By Joseph Tsidulko
By Patrick Range McDonald
By David Futch
By Hillel Aron
By Dennis Romero
By Jill Stewart
By Dennis Romero
By Dennis Romero
And, by the sound of it, this Kucinich was no boob.
“Last time we spoke,” I begin, “you mentioned Erich Fromm, who was one of my heroes when I was in college.”
“Absolutely,” he says. “I mean, you take The Art of Loving, The Anatomy of Human Destructiveness — here was somebody who had a very deep understanding of human potential and a deep understanding of love. I was reading him in high school. You had a number of people who were writing at the time, whose books were getting popular circulation. Carl Rogers was somebody else who I’ve long admired. Rollo May was another. Morris Berman’s Reenchantment of the World was a great book. These were humanistic philosophers, important people to the health and well-being of a society.”
“The overall premise of Fromm’s The Sane Society was how, in the broadest, nonclinical sense, sanity is subjective and that if you have a community where most of the people believe that the moon is made out of green cheese and you’re in the minority who doesn’t, then you’re the lunatic,” I said. “Do you ever feel that because of your views on peace and labor unions and impeachment and so on, when compared to other members of your own party, you’re marginalized for equally subjective reasons? I guess the question is, Are you the lunatic in Washington? And the second question is, Would you be proud of or offended by that characterization?”
“Well,” he says, laughing, “I happen to know that the moon is made out of vegan cheese. I look at it this way — one must have the power of one’s own convictions, and you really have to have faith in that. It’s much like what Emerson wrote about in his essay on self-reliance, when he said, ‘Above all, to thy own self be true, every heart vibrates to that iron string.’ ”
“Uh, some of that is Shakespeare,” I start to say, but Kucinich isn’t listening.
“Madam Secretary, how’ve you been?”
“Condoleezza Rice just walked by. I’m sorry, go ahead.”
“Well, I wanted to get back to that question we were talking about before the phones cut out the other day on your way to the airport — about the troops and Iraq as an illegal occupation . . .”
“Hang on for a second,” he interrupts.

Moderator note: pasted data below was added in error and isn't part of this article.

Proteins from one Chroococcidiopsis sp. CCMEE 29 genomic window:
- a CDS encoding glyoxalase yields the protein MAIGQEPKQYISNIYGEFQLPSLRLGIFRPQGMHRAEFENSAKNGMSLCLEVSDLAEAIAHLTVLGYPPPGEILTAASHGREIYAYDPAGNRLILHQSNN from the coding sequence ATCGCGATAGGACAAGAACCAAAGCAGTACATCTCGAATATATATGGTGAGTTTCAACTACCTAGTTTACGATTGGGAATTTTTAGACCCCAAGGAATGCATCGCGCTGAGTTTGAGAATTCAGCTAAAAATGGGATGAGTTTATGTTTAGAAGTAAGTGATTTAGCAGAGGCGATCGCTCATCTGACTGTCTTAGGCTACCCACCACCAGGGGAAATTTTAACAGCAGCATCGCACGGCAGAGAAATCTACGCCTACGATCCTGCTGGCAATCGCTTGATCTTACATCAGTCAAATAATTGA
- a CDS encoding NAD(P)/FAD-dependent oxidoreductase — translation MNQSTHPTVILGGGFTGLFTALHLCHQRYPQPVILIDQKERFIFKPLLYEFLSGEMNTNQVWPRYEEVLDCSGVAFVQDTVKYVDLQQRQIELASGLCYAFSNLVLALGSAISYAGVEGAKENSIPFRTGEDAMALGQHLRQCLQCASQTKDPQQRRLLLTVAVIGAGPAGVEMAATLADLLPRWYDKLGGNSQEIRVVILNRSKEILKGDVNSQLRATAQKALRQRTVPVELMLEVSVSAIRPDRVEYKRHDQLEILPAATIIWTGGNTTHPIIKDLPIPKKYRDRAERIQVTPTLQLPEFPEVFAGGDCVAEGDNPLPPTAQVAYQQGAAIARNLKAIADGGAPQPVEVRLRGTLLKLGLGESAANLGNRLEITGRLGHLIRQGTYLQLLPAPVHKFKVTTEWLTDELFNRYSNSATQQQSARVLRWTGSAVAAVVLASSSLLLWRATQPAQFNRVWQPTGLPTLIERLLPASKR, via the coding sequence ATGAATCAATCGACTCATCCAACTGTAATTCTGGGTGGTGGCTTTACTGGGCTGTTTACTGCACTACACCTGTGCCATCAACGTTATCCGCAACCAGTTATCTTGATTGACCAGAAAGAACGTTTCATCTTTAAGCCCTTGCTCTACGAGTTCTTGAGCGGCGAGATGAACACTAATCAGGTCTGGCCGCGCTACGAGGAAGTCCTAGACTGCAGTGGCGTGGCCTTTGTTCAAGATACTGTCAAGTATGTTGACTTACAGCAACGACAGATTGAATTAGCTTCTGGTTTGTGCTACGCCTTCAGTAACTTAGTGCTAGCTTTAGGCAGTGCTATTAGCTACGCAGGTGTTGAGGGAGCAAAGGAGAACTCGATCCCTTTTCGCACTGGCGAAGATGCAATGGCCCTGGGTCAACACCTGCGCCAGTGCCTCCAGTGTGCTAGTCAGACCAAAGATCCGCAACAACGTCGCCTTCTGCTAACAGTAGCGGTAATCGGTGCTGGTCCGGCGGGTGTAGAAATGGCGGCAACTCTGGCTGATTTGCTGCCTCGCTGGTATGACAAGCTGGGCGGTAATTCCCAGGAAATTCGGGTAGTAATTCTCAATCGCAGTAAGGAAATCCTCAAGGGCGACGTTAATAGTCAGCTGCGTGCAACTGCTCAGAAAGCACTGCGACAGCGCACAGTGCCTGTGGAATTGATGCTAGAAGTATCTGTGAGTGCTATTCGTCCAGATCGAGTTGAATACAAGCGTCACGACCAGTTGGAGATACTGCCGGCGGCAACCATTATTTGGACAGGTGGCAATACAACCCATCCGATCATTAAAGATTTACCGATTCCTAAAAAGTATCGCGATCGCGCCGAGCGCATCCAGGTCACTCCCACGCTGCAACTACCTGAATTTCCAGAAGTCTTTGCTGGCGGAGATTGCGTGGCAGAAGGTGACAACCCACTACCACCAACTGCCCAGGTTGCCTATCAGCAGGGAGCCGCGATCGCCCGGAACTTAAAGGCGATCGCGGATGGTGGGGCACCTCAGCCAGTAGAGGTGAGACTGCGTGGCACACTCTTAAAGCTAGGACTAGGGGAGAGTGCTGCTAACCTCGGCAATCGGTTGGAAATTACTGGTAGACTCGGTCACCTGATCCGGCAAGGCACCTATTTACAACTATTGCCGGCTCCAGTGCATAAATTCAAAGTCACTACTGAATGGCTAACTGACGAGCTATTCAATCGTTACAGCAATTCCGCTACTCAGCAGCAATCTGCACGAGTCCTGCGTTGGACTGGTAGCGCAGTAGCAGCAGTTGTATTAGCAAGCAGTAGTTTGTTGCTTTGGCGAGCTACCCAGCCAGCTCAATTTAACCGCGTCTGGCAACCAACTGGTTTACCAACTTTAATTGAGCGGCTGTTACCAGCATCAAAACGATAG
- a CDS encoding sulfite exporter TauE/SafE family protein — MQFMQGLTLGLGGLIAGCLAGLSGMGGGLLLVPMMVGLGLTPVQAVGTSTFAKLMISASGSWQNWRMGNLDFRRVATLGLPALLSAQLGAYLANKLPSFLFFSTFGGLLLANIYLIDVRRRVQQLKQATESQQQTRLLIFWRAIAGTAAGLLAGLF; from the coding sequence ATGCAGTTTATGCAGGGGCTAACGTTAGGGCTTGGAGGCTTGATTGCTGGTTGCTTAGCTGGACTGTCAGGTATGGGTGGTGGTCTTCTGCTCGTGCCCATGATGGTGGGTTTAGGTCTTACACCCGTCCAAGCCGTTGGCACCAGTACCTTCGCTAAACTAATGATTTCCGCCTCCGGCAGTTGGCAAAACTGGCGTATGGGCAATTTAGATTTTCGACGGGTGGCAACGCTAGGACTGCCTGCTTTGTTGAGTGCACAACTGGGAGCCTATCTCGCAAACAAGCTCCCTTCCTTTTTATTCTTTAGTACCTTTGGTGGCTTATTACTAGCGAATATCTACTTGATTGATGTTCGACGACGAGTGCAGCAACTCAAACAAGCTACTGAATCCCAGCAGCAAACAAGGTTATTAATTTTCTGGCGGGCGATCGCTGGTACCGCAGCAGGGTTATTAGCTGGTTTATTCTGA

“Aw, crap!” I think to myself. Hearing the phone muffled by his palm, I fear that, once again, I’ve moved too quickly with my troops question and not spent enough time engaged in the rigmarole of intellectual foreplay. Have I flung myself at the congressman with all the cloddish enthusiasm one typically reserves for the scratching off of a lottery ticket before making him feel like the most beautiful ass in the Democratic Party? Maybe I need to remember the respect I had for Kucinich before I met him — when I thought he was a decent guy standing on a soapbox, before deciding that he was really more a decent guy pictured on a soapbox, no more capable than any other advertised product of replacing the doldrums of life with something lemon-scented and affordable.
“All right,” Kucinich suddenly says into the phone, “go ahead.”
“I wanted to talk about the concept of supporting the troops,” I say, ignoring my own advice. “It seems like it’s something that can’t ever be talked about in any depth. Specifically, there seems to be a contradiction in our supporting the troops and our not supporting the war — the troops are the ones engaged in the actual violence, and, of course, that’s their job; the violence is what defines their role as soldiers, as occupiers . . .”
“Well, you know, actually,” Kucinich says, “it’s extraordinary that you’re talking about this, because you’re the first person in the media who I’ve talked to, in the 40 years that I’ve been in public life, you’re the first person who . . .”
I brace myself in anticipation of what I expect to hear him say next — something along the lines of “You’re the first person who, if I could just get my peace-loving, little-girl hands around your lousy fucking throat for sniping so relentlessly at our beloved servicemen and -women who suffer horribly every day at having their humanity compromised by the inherent inhumanity of their duty! Do you think it’s fun to have to be reminded every day of the death and violence and mayhem that your presence is causing? Our soldiers have to look at the blood they spill, and that’s yucky!”
Instead, he says, “You’re the first person I’ve talked to who put his finger on really what is a deep philosophical question. In a way, we’re in times where to take a stand for the truth seems to some anarchical, which shows you how meaning has been so powerfully inverted. It is really the fulfillment of George Orwell’s prophecy about the debasement of language, the destruction of meaning and the destabilization of civilization.”
I pause a second to be shocked, half a second to be flattered, and then no time at all to realize that I haven’t said anything worth the compliment.